Since when do fire alarms actually mean a fire?
I am a regular girl from a regular family, and everything in my life was just, well regular. Until the story that happened when I was 14 years old that was anything but.
It was a snowy Friday evening in January, my mother had just lit candles, and we all settled down on the couches to relax and schmooze. A neighborhood friend of mine came over, the little kids played on the carpet at our feet, and we relished the warm coziness amid the grand snowstorm going on outside.
And then the smoke alarm upstairs started beeping.
I looked over at my mother quizzically. “That’s strange, that one never goes off,” my mother said. Sometimes when the kitchen got smoky, the downstairs alarm went off, but never the upstairs one. “I wonder if it’s broken,” my mother mused. “Chaviva, can you run up to check that everything’s alright up there?”
The shrill alarm was making me nervous, and I didn’t want to go. My older sister volunteered to check instead, and after a minute, we all heard her shriek as she came dashing down the stairs, screaming at us to leave. We weren’t expecting that. Since when do fire alarms actually mean a fire? Everyone jumped up in a panic, and a moment later, we heard a loud explosion as we rushed out of the house into the freezing cold snow. There were about two inches of snow on the ground, with flakes still falling all around us. None of us were wearing coats; some of us weren’t even wearing shoes, and I was actually wearing crocs — not the best choice of footwear for the snow!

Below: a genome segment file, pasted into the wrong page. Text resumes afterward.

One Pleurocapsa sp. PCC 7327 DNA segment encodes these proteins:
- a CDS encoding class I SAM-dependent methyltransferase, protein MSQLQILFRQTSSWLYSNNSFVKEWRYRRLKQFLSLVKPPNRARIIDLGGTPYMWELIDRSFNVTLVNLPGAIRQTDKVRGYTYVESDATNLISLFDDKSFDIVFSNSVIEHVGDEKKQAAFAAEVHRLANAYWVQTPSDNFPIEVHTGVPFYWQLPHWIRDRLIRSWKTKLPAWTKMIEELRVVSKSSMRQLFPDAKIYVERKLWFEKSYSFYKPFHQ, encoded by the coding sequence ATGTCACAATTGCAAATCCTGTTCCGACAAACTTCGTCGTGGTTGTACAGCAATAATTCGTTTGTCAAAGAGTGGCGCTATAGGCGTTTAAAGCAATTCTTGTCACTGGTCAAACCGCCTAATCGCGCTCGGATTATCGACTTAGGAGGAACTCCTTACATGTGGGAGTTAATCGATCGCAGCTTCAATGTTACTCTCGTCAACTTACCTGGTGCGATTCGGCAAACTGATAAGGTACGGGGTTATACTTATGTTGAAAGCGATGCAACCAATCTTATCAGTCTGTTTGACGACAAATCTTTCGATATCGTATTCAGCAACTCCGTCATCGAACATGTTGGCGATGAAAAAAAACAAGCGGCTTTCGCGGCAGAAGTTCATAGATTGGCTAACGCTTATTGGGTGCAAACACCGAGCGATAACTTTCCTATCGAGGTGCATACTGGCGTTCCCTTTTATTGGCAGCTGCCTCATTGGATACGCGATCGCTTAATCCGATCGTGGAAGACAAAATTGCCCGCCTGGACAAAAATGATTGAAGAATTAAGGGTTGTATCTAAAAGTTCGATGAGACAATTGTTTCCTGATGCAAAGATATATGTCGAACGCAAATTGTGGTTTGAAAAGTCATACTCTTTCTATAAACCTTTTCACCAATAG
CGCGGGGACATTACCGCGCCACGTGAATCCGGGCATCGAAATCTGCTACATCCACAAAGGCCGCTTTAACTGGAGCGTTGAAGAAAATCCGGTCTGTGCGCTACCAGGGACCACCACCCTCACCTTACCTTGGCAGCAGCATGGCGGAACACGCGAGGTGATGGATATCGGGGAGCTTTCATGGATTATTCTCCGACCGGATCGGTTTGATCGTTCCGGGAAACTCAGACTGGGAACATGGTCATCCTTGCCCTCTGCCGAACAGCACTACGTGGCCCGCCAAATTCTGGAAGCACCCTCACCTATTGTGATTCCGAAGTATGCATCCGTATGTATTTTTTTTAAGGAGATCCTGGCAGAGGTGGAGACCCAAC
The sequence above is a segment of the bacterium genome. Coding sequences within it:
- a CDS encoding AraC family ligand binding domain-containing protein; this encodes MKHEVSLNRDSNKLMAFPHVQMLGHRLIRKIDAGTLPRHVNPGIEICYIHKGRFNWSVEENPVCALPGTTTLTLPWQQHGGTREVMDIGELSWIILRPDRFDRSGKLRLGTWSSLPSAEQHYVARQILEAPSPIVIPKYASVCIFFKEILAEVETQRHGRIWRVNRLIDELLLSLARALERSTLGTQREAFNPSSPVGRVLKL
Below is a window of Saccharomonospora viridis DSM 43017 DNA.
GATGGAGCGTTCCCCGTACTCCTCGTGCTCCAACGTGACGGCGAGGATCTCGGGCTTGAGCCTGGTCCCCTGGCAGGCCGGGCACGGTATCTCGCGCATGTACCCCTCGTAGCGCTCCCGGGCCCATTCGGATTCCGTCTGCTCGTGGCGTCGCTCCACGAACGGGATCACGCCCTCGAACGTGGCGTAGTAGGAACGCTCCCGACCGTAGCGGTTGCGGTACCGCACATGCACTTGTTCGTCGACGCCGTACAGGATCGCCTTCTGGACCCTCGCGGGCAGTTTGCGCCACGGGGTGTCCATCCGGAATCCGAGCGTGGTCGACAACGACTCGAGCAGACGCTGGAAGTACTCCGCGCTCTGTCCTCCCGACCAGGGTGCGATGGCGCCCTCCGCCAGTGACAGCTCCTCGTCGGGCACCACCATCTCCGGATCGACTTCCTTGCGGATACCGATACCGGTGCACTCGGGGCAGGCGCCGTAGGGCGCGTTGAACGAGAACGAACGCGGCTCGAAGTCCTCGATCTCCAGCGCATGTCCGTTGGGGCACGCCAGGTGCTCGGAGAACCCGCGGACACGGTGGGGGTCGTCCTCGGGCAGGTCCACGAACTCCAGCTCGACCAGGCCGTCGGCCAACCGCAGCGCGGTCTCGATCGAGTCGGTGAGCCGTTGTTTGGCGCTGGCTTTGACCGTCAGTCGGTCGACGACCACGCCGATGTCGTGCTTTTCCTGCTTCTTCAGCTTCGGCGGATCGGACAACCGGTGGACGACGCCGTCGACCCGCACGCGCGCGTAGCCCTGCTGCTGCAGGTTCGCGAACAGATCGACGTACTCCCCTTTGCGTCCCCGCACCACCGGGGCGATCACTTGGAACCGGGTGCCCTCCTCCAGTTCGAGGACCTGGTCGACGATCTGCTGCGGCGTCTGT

Baruch Hashem, everyone was safely out the house. My mother shouted, “Run to the neighbors! Tell them to call for help!” I ran to our closest neighbor, my feet numb, snow crunching in my crocs. I furiously banged on our neighbor’s door, telling them, “Call for help! Fire! There’s a fire in our house!” I remember looking up at our house and seeing the fire as it leaped through the windows. The flames were larger than any I’d ever seen, and I was terrified. Thankfully, I knew my family was out and okay, but seeing my house in flames was a scary image, one that I’ll never forget. Our neighbors invited us in, which was a big relief because, as I mentioned, we were not wearing coats, boots, or anything appropriate for being outside in the snow.
Our neighbor’s house was warm, and not watching the flames helped me calm down a bit. We kept hearing sirens but didn’t see any trucks coming. It took some time, but eventually they made it to us; six fire trucks and a few ambulances. We later found out that they had had a hard time getting through the snowy streets.